Use and Perceptions of the Mobile Phone App
The use and perceptions questionnaires were used to measure the perceived usefulness of the app. We also aimed to evaluate how the knowledge adolescents received from the app influenced their SRH decision-making.and show the descriptive statistics of our evaluation. The tables show the responses from each adolescent who had used the mobile app at least once in 3 months. The questions addressed topics of interest, the perceived usefulness of information, and the mobile app features the users appreciated. The information in is stratified by age—adolescents aged <18 years and those ≥18 years. is stratified by gender.
Information about STIs was of great interest to the participants, with 26.7% (20/75) of the responses by users seeking information on this subject the last time they used the app. Adolescent girl participants had a higher interest in STIs, with 55% (11/20) accessing this information. Most participants (56/62, 90.8%) found the information provided in the app to have adequately answered their questions or met their SRH information needs. All the 62 adolescents who used the app felt that the information they received could improve their decision-making on issues relating to SRH. This outcome was similar when data were stratified by age and gender.
The participants reported gaining knowledge from the app on several SRH issues in their responses, including abstinence (53/125, 42.4%), STIs (30/125, 24%), and condom use (22/125, 17.6%). Although only 9.7% (12/125) of the participant’s responses showed increased knowledge of contraceptives, 75% (9/12) of these were female, showing a trend toward significance (P=.08).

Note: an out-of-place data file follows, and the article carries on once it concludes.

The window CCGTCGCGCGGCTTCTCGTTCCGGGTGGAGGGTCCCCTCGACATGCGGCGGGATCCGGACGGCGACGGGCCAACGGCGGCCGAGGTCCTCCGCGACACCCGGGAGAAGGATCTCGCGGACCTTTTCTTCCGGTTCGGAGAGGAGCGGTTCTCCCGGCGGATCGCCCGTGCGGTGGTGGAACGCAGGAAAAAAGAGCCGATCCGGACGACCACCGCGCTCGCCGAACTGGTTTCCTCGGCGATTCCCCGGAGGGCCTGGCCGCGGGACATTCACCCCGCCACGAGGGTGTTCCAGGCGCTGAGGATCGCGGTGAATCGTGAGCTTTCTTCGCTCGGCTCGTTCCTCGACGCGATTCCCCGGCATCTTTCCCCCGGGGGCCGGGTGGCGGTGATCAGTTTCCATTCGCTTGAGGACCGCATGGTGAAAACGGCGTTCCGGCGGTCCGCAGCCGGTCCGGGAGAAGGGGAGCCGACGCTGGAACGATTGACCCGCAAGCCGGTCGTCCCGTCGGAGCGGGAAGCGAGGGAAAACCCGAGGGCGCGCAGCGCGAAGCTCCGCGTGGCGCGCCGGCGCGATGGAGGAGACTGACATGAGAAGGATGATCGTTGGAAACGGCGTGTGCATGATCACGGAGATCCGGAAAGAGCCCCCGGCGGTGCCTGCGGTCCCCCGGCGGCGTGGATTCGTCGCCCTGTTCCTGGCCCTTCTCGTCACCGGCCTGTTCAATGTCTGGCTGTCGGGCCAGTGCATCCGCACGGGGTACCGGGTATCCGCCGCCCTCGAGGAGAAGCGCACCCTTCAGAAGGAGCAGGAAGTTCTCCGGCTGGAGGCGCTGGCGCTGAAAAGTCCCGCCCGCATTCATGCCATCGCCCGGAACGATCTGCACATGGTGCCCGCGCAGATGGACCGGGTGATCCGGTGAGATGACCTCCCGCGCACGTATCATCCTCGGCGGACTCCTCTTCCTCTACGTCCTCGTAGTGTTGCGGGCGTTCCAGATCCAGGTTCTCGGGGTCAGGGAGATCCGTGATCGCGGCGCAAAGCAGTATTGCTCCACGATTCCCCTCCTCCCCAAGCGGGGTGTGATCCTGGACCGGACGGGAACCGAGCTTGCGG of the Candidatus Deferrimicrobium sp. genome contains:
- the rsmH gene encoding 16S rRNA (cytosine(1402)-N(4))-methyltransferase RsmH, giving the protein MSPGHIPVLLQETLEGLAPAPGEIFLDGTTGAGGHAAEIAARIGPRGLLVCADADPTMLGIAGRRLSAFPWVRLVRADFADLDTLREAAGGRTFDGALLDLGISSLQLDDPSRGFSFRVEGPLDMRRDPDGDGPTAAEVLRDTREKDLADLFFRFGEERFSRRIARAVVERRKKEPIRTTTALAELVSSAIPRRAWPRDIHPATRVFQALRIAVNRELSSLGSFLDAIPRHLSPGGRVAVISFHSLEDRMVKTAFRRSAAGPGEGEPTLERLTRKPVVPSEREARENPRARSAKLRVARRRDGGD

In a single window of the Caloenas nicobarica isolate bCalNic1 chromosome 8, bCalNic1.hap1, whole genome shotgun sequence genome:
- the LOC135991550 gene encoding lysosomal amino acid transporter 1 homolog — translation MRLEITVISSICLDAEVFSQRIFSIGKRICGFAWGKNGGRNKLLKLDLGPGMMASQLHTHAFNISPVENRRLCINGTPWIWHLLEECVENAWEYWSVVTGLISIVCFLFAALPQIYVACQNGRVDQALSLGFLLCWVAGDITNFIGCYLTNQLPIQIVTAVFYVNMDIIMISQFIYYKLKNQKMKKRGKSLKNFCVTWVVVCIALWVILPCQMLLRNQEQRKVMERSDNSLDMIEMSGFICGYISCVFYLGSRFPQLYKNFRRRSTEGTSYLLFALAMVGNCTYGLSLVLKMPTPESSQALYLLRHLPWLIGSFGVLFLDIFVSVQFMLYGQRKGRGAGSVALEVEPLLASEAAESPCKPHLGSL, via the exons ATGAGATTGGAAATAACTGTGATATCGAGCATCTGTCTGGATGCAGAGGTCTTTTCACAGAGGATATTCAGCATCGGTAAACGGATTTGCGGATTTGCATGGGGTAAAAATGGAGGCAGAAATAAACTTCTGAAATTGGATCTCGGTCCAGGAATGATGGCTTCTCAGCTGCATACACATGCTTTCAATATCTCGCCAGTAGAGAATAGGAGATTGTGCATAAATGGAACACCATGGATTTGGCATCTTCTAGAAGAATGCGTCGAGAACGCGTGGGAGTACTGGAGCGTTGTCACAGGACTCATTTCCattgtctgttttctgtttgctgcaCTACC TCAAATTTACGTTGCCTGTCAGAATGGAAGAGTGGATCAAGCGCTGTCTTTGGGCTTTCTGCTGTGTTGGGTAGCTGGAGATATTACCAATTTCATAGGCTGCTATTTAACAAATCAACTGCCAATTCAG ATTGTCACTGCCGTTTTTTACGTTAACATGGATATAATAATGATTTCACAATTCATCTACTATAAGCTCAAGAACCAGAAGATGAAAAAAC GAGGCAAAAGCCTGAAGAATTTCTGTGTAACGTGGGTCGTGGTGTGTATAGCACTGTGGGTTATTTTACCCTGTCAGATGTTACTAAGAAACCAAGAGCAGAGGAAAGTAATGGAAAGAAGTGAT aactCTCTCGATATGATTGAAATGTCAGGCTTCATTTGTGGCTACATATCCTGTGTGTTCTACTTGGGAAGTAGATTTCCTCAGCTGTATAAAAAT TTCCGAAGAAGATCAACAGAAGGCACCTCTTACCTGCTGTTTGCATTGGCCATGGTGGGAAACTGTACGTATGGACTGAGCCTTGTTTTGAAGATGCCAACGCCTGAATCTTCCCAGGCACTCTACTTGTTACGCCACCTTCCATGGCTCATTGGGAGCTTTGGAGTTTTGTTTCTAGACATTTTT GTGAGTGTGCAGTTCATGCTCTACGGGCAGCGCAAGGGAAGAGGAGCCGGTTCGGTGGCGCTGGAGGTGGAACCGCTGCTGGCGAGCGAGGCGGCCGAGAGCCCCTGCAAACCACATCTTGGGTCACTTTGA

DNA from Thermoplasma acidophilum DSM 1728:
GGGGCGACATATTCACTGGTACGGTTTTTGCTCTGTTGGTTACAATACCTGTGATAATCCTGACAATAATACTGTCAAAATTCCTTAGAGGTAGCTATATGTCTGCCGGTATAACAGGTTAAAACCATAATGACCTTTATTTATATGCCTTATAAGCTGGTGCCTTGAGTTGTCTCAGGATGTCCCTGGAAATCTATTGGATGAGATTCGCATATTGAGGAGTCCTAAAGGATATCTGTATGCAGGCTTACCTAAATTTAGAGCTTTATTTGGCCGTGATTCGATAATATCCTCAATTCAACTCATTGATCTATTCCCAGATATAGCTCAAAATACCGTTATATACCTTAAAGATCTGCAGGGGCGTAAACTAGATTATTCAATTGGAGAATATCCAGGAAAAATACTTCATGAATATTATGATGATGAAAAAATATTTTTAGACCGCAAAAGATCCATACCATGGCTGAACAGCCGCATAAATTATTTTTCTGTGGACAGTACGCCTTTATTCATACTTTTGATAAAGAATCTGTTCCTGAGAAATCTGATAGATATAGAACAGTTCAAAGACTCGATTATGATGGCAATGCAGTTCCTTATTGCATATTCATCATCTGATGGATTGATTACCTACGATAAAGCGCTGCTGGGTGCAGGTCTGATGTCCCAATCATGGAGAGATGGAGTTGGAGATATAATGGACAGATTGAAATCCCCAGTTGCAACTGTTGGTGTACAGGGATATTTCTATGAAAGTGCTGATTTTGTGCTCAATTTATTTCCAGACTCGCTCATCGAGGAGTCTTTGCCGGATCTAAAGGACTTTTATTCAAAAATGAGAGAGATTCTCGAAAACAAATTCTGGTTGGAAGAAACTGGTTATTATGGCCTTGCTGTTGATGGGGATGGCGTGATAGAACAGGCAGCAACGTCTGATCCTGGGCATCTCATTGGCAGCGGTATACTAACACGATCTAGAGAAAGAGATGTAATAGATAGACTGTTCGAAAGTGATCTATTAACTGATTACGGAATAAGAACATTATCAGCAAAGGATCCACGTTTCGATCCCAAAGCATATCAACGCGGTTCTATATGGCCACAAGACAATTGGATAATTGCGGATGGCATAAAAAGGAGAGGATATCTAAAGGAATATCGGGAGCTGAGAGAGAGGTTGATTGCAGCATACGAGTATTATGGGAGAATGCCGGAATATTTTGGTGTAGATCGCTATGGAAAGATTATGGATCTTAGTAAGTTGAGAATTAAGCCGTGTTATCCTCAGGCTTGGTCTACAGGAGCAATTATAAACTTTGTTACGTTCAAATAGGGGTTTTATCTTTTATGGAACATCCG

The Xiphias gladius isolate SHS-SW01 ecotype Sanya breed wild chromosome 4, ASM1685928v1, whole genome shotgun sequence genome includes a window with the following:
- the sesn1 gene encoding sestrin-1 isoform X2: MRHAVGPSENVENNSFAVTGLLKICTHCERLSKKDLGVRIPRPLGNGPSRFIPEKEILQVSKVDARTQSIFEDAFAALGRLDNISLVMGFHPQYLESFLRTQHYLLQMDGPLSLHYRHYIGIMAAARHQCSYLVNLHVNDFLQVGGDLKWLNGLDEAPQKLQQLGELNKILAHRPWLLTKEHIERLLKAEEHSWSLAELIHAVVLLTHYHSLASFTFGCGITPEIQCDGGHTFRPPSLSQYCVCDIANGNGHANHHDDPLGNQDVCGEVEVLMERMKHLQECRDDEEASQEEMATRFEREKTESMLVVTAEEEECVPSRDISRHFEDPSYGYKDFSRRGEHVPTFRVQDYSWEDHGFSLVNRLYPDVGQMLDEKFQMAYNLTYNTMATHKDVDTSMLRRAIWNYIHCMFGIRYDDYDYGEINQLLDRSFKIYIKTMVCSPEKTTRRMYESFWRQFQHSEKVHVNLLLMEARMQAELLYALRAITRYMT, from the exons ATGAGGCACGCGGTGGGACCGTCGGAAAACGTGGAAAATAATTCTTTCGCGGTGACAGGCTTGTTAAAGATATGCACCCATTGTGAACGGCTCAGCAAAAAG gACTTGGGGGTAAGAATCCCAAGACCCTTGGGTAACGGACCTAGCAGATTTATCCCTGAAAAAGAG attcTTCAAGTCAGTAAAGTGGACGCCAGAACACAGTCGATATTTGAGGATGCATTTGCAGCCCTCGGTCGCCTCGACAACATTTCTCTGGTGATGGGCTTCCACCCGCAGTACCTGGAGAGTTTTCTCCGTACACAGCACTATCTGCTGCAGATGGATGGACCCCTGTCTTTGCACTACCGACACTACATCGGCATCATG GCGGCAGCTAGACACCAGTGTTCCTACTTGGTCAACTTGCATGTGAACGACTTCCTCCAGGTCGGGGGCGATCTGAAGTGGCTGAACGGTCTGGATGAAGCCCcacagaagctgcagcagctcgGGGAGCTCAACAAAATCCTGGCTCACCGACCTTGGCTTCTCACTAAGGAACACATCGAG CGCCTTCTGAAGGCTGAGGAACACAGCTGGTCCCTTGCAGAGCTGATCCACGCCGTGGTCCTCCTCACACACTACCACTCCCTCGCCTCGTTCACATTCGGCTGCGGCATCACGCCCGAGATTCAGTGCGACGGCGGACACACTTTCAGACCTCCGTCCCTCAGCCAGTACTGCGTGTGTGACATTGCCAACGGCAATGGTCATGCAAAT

On improved decision-making, 38.1% (51/134) of the adolescent participant’s responses show they were able to abstain from sex. Of these responses, 54.9% (28/51) were aged between 15 and 17 years and 52.9% (27/51) were male. The knowledge obtained may have also prompted 26.9% (36/134) of the responses to show use a condom by the adolescent participants during a sexual encounter. Although sex is illegal for ages under 18 years in Kenya, 50% of those who reported deciding to use a condom were aged ≤17 years. Of the participants who used a condom, 52.8% (19/36) were male. Adolescent participants were also able to identify STIs, with 21.6% (29/134) responses reporting that app information guided their decision to seek treatment after identifying an STI; 51.7% (15/29) of these responses were from female participants.
Ease of use was the most important feature of the app for 28.3% (54/191) of the participants’ responses, followed by confidentiality at 26.7% (51/191) and high-quality information at 23.6% (45/191), with 60% (27/45) of the latter being from responses by female participants.
|Variable||All, n (%)||Age <18 years, n (%)||Age ≥18 years, n (%)||P value|
|What information did you require when you last used the mobile app?|
|STIsa||20 (26.7)||8 (40)||12 (60)||.37|
|Drugs||18 (24)||12 (66.7)||6 (33.3)||.16|
|Relationship||17 (22.7)||9 (52.9)||8 (47.1)||.81|
|Sex||12 (16)||4 (33.3)||8 (66.7)||.25|
|Contraceptives||6 (8)||3 (50)||3 (50)||>.99|
|Pregnancy||2 (2.7)||0 (0)||2 (100)||.16|
|What knowledge about SRHbissues have you gained?|
|Abstinence||53 (42.4)||28 (52.8)||25 (47.2)||.68|
|STIs||30 (24)||14 (46.7)||16 (53.3)||.72|
|Condom use||22 (17.6)||12 (54.5)||10 (45.5)||.67|
|Contraceptives||12 (9.6)||6 (50)||6 (50)||>.99|
|Drugs||8 (6.4)||5 (62.5)||3 (37.5)||.48|
|What decision-making was informed by the information you accessed on the mobile app?|
|Abstinence||51 (38.1)||28 (54.9)||23 (45.1)||.48|
|Condom use||36 (26.9)||18 (50)||18 (50)||>.99|
|STIs||29 (21.6)||11 (37.9)||18 (62.1)||.19|
|Contraceptives||9 (6.7)||6 (66.7)||3 (33.3)||.32|
|Drugs||9 (6.7)||6 (66.7)||3 (33.3)||.32|
|Were the questions you had on SRH answered adequately?|
|Yes||56 (90.3)||30 (53.6)||26 (46.4)||>.99|
|No||6 (9.7)||3 (50)||3 (50)|
|Did the information you receive inform better decision-making on SRH matters?|
|Yes||62 (100)||33 (53.2)||29 (46.8)||.62|
|No||0 (0)||0 (0)||0 (0)|
|What are the most important features of the mobile phone app?|
|Ease of use||54 (28.3)||28 (51.9)||26 (48.1)||.79|
|Confidentiality||51 (26.7)||26 (51)||25 (49)||.89|
|Quality of information||45 (23.6)||24 (53.3)||21 (46.7)||.65|
|Immediate feedback||41 (21.5)||20 (48.8)||21 (51.2)||.88|